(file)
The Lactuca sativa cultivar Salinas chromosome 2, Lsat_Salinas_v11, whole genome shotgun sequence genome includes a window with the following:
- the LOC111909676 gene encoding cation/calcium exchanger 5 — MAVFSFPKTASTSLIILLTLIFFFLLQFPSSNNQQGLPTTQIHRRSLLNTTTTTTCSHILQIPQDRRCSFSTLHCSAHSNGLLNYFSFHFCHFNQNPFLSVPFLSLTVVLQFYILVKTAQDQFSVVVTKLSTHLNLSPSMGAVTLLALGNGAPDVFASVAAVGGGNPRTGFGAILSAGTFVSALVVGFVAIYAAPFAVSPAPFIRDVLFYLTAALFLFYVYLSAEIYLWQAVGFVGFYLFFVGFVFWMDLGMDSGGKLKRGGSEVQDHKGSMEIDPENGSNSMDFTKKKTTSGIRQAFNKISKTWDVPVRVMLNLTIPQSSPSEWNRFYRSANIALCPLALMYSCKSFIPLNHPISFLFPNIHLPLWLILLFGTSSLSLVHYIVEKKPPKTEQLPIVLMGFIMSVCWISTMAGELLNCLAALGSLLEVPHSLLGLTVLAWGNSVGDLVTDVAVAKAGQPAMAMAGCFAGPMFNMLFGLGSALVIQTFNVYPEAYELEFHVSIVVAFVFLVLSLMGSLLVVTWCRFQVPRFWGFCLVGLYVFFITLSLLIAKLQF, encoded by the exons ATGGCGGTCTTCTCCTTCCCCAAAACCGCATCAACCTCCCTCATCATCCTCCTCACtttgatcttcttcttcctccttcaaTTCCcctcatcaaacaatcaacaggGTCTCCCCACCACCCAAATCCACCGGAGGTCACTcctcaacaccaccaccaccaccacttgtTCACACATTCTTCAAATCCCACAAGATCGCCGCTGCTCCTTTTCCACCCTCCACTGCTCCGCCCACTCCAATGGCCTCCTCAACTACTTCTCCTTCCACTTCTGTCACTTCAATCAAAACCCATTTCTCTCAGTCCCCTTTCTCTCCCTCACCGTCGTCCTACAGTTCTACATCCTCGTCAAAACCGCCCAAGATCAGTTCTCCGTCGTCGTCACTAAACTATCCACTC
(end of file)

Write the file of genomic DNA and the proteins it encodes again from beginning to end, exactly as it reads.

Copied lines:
The Lactuca sativa cultivar Salinas chromosome 2, Lsat_Salinas_v11, whole genome shotgun sequence genome includes a window with the following:
- the LOC111909676 gene encoding cation/calcium exchanger 5 — MAVFSFPKTASTSLIILLTLIFFFLLQFPSSNNQQGLPTTQIHRRSLLNTTTTTTCSHILQIPQDRRCSFSTLHCSAHSNGLLNYFSFHFCHFNQNPFLSVPFLSLTVVLQFYILVKTAQDQFSVVVTKLSTHLNLSPSMGAVTLLALGNGAPDVFASVAAVGGGNPRTGFGAILSAGTFVSALVVGFVAIYAAPFAVSPAPFIRDVLFYLTAALFLFYVYLSAEIYLWQAVGFVGFYLFFVGFVFWMDLGMDSGGKLKRGGSEVQDHKGSMEIDPENGSNSMDFTKKKTTSGIRQAFNKISKTWDVPVRVMLNLTIPQSSPSEWNRFYRSANIALCPLALMYSCKSFIPLNHPISFLFPNIHLPLWLILLFGTSSLSLVHYIVEKKPPKTEQLPIVLMGFIMSVCWISTMAGELLNCLAALGSLLEVPHSLLGLTVLAWGNSVGDLVTDVAVAKAGQPAMAMAGCFAGPMFNMLFGLGSALVIQTFNVYPEAYELEFHVSIVVAFVFLVLSLMGSLLVVTWCRFQVPRFWGFCLVGLYVFFITLSLLIAKLQF, encoded by the exons ATGGCGGTCTTCTCCTTCCCCAAAACCGCATCAACCTCCCTCATCATCCTCCTCACtttgatcttcttcttcctccttcaaTTCCcctcatcaaacaatcaacaggGTCTCCCCACCACCCAAATCCACCGGAGGTCACTcctcaacaccaccaccaccaccacttgtTCACACATTCTTCAAATCCCACAAGATCGCCGCTGCTCCTTTTCCACCCTCCACTGCTCCGCCCACTCCAATGGCCTCCTCAACTACTTCTCCTTCCACTTCTGTCACTTCAATCAAAACCCATTTCTCTCAGTCCCCTTTCTCTCCCTCACCGTCGTCCTACAGTTCTACATCCTCGTCAAAACCGCCCAAGATCAGTTCTCCGTCGTCGTCACTAAACTATCCACTC